Harvey Weinstein Threatened to Kill Employees and Their Families, New York Attorney General Says

U.S. film producer Harvey Weinstein poses in Antibes, near Cannes, in southeastern France, on May 23, 2017. He has denied all allegations of nonconsensual sex. Yann Coatsaliou/AFP/Getty Images

A new lawsuit brought against Hollywood movie producer Harvey Weinstein by New York's attorney general alleges he threatened to kill employees of the Weinstein Company and their families and misused his female staff to conquer "vulnerable women."

State Attorney General Eric Schneiderman filed a lawsuit against Weinstein and the New York–based company in Manhattan Sunday following a four-month investigation that revealed new accusations against both.

The investigation was sparked last October by a series of stories in The New Yorker and The New York Times in which several women accused Weinstein of sexual assault. At least 50 women have since come forward with allegations of sexual misconduct.

"The Weinstein Company repeatedly broke New York law by failing to protect its employees from pervasive sexual harassment, intimidation, and discrimination," Schneiderman said in a statement.

The suit alleges Weinstein was prone to fits of rage at his employees and told several "I will kill you," "I will kill your family," and "You don't know what I can do," and said he had Secret Service contacts who could help him out.

Weinstein was fired from the company October 8 and resigned from its board the same month. The new suit blocks the $500 million sale of the company that was about to go ahead.

Among other allegations, the suit says the company and Weinstein forced a group of female executives "to meet with prospective sexual conquests in order to facilitate [Weinstein's] sexual activity." A group of "wing women" were employed to facilitate sexual encounters, and Weinstein's assistants were taught "how to dress and smell more attractive" to him, the suit alleges.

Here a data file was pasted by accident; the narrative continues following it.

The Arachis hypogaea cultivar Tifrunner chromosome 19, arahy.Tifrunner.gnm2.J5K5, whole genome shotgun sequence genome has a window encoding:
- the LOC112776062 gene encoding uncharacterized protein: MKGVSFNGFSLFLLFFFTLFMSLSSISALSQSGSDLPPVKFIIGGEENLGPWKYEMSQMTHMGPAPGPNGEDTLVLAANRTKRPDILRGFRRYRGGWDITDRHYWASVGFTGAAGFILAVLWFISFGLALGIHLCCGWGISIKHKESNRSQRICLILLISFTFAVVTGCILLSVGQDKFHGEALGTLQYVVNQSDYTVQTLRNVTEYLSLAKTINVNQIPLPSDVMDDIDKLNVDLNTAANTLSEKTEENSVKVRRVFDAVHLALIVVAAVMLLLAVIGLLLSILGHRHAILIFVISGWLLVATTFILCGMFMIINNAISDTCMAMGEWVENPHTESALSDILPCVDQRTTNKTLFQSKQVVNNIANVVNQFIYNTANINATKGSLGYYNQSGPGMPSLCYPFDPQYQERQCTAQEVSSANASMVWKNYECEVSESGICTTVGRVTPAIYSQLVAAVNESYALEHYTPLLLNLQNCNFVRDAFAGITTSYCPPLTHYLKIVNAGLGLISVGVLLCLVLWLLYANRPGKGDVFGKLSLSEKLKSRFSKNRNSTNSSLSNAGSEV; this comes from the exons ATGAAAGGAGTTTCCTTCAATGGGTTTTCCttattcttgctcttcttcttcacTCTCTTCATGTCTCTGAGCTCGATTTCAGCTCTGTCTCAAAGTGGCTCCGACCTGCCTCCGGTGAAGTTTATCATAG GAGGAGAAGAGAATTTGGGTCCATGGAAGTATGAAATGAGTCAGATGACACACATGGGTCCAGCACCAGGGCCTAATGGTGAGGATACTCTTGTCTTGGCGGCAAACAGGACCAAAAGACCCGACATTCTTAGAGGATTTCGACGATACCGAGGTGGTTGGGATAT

Read more: Rose McGowan fears assassination, believes Harvey Weinstein is after her

The suit is based on "an exhaustive review of company records and emails" and interviews with employees, executive, and alleged abuse victims.

A lawyer for Weinstein, Ben Brafman, said the case will show many allegations against his client are "without merit."

"While Mr. Weinstein's behavior was not without fault, there certainly was no criminality, and at the end of the inquiry it will be clear that Harvey Weinstein promoted more women to key executive positions than any other industry leader," Brafman said in a statement.

The new legal action is a civil rights lawsuit. Weinstein has not been charged with a crime. He has been undergoing therapy and rehabilitation for sex addiction.

"Any sale of the Weinstein Company must ensure that victims will be compensated, employees will be protected going forward, and that neither perpetrators nor enablers will be unjustly enriched," Schneiderman said of the case Sunday.